• Filters also host good bacteria that convert such substances to less toxic ones. An effect of the mechanical filtration is that such bacteria are provided with a surface to attach to, running water and enough oxygen. This bacterial colony does what is known as biological filtration.

  • The chemical filtration is usually not necessary in normally running aquaria and most types of filtration equipment do not include a chemical filtering module.

There are many kinds of filters available. The traditional ones are corner boxes with a pump, which passes water through a sponge. An increasingly popular type is the so-called undergravel filter. As the name suggests, you place it under your gravel. This way it is hidden away and, looks very neat and tidy. For obvious reasons, you'd need gravel if you wanted to install such a filter.


Since most fish that are of the right size and colour to be put in an aquarium happen to be tropical, they require an appropriate water temperature and a heater is often needed to achieve that.

The heater also compensates for the temperature difference at night and it is, in fact, more important to keep the temperature constant than to keep it optimal.

There also are, of course, coldwater fish1, which do not need a heater. If you want to keep coldwater and tropical fish in the same tank, you can still try - if you are lucky, you'll have no problems. Fish are cold-blooded animals and their metabolism adapts pretty well to temperatures which are a few degrees below the optimal.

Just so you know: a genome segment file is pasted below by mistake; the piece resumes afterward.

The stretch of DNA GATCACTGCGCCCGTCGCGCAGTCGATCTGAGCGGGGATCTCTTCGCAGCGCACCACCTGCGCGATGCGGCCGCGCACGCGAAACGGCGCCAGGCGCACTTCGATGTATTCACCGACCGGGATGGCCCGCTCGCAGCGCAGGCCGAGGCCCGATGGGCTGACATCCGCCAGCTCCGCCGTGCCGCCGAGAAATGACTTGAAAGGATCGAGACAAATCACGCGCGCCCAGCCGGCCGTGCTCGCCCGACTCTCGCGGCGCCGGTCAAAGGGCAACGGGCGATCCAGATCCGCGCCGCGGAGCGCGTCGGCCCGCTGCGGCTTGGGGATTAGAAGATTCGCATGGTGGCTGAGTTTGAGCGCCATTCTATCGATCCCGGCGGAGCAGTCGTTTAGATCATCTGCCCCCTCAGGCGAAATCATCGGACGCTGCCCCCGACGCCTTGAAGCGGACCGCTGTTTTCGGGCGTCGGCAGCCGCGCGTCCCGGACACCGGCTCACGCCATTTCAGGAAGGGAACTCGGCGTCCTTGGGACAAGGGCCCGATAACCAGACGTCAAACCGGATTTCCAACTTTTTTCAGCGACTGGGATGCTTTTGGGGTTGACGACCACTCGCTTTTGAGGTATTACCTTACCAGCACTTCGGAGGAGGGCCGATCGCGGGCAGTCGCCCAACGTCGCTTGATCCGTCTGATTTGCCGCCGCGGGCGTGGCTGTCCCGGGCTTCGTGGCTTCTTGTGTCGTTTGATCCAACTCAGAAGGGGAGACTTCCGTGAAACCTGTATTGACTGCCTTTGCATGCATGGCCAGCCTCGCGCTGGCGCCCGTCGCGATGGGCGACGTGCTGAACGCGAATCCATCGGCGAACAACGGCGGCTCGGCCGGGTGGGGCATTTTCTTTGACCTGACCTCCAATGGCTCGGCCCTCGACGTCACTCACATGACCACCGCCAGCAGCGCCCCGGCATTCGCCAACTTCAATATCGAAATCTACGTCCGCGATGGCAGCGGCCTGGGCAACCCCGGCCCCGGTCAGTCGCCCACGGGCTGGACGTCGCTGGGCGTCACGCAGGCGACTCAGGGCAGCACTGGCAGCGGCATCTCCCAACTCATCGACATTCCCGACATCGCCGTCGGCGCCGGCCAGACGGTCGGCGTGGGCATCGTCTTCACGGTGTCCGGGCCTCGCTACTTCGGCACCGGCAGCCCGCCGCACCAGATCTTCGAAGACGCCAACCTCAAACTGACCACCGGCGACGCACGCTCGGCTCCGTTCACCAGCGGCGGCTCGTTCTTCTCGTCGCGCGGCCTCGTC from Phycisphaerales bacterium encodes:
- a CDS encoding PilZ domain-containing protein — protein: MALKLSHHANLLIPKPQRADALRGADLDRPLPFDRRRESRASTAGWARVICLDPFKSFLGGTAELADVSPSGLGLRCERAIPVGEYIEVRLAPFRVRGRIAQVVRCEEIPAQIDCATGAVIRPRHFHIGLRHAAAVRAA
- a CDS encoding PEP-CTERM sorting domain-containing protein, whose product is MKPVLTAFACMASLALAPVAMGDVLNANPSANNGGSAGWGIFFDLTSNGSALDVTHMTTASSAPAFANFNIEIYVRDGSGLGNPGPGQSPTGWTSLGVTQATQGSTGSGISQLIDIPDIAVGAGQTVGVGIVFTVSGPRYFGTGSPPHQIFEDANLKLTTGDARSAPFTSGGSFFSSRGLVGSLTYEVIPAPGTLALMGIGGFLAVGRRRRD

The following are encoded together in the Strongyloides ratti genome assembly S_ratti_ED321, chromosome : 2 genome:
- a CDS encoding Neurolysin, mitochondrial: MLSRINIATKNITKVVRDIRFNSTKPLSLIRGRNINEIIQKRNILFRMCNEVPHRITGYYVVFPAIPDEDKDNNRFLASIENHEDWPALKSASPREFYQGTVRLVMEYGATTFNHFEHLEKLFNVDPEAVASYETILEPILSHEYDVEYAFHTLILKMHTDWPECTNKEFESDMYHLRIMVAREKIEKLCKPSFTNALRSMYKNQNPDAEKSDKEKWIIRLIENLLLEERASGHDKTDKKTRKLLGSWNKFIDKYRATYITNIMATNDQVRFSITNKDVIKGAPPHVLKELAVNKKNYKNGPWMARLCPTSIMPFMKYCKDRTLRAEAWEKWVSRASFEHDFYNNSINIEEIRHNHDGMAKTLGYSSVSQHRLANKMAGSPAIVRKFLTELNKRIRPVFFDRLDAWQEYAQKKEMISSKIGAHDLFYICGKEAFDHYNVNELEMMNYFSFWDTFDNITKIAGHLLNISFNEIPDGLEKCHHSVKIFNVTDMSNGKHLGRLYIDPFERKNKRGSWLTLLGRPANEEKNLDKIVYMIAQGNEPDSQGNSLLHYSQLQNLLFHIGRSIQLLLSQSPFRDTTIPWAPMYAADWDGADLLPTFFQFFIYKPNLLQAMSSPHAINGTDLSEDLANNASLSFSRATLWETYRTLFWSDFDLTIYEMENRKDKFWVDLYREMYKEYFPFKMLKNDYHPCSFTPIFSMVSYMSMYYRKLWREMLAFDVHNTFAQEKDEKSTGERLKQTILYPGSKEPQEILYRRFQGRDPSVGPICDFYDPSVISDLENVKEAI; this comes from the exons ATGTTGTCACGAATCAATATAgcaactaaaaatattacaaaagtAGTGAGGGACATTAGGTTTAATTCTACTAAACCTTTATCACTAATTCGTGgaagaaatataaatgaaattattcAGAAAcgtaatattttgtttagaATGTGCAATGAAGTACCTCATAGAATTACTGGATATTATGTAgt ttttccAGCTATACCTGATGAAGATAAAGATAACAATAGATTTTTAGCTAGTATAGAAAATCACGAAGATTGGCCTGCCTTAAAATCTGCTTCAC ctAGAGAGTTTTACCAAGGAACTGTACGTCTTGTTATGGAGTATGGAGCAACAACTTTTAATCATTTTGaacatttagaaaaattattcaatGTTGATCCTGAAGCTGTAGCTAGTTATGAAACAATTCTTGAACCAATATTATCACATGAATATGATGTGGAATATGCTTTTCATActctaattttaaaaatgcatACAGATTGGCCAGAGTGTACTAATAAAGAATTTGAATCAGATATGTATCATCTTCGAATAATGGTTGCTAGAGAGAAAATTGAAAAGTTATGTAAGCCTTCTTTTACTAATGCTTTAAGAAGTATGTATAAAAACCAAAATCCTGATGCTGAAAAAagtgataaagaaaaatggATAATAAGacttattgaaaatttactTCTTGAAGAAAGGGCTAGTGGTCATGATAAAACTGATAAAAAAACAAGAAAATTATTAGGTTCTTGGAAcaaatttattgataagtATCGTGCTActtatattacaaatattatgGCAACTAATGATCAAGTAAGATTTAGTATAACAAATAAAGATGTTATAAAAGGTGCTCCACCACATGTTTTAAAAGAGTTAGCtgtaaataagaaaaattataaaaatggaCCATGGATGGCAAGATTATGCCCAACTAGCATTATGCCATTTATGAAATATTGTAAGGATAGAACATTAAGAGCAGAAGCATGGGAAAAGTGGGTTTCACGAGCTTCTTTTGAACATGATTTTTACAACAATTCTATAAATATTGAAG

For most fish, a temperature of around 25°C would be about right. To maintain an 80 litre aquarium at 25°C, if the room temperature does not fall below 18°C (even at night), a heater of about 50 Watts would be enough.


You will, of course, need a thermometer in order to be able to adjust the temperature. Heaters often fail, so the thermometer will allow you to notice this so you can react accordingly. There are two types of thermometers: the first is the standard bulb thermometer, which usually hangs from the side of the tank. The other type is the flat liquid crystal thermometer which is stuck to the glass.

Both types of thermometers can be inaccurate, so be advised that the thermometer is only used as a guideline to make sure that the temperature is not too low.


A light is only required if you want to grow live plants in your aquarium (which is recommended, as plants are an essential part of every ecosystem). Use fluorescent lights, as they do not pose the risk of overheating your aquarium. Be advised that too much light may promote algae growth so, if you have too much algae in your tank, you should probably dim the lights.

For the best plant-growing results, you can buy a so-called 'full spectrum' light. These lights have a spectrum that is as close to sunlight as possible.


This is an air pump, which serves the purpose of increasing the oxygen dissolved in the water. You may not need this if the water surface area is large enough and there is enough water circulation2. Be advised that you can have too much oxygen in the water, so you do not have to install an air pump if you do not need it.

The Algae Cleaner

When the ecosystem in the aquarium develops, algae may start growing on the walls of the tank. That's when you need the cleaner. It scrubs the algae off the wall. One of these is very clever: it has two magnetic parts, one on each side of the glass. When you move the one on the outside of the glass, the other one inside cleans your tank.